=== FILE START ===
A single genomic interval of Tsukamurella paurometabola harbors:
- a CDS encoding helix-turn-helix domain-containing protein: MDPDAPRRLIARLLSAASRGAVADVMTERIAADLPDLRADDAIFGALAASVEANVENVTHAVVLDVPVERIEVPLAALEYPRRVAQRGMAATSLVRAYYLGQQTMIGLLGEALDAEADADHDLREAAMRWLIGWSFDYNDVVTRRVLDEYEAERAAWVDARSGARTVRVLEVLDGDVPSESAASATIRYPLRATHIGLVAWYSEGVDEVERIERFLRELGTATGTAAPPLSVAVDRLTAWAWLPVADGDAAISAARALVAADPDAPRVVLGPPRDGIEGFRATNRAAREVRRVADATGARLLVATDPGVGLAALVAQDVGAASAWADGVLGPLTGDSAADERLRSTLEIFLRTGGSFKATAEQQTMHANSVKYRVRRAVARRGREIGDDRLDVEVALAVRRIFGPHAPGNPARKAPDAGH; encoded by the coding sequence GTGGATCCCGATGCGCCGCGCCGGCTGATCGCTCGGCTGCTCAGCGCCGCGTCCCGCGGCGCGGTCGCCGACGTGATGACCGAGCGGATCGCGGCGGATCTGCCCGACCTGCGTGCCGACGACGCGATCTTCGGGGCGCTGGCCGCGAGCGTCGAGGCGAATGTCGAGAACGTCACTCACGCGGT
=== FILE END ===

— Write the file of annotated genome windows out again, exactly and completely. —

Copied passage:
A single genomic interval of Tsukamurella paurometabola harbors:
- a CDS encoding helix-turn-helix domain-containing protein: MDPDAPRRLIARLLSAASRGAVADVMTERIAADLPDLRADDAIFGALAASVEANVENVTHAVVLDVPVERIEVPLAALEYPRRVAQRGMAATSLVRAYYLGQQTMIGLLGEALDAEADADHDLREAAMRWLIGWSFDYNDVVTRRVLDEYEAERAAWVDARSGARTVRVLEVLDGDVPSESAASATIRYPLRATHIGLVAWYSEGVDEVERIERFLRELGTATGTAAPPLSVAVDRLTAWAWLPVADGDAAISAARALVAADPDAPRVVLGPPRDGIEGFRATNRAAREVRRVADATGARLLVATDPGVGLAALVAQDVGAASAWADGVLGPLTGDSAADERLRSTLEIFLRTGGSFKATAEQQTMHANSVKYRVRRAVARRGREIGDDRLDVEVALAVRRIFGPHAPGNPARKAPDAGH; encoded by the coding sequence GTGGATCCCGATGCGCCGCGCCGGCTGATCGCTCGGCTGCTCAGCGCCGCGTCCCGCGGCGCGGTCGCCGACGTGATGACCGAGCGGATCGCGGCGGATCTGCCCGACCTGCGTGCCGACGACGCGATCTTCGGGGCGCTGGCCGCGAGCGTCGAGGCGAATGTCGAGAACGTCACTCACGCGGT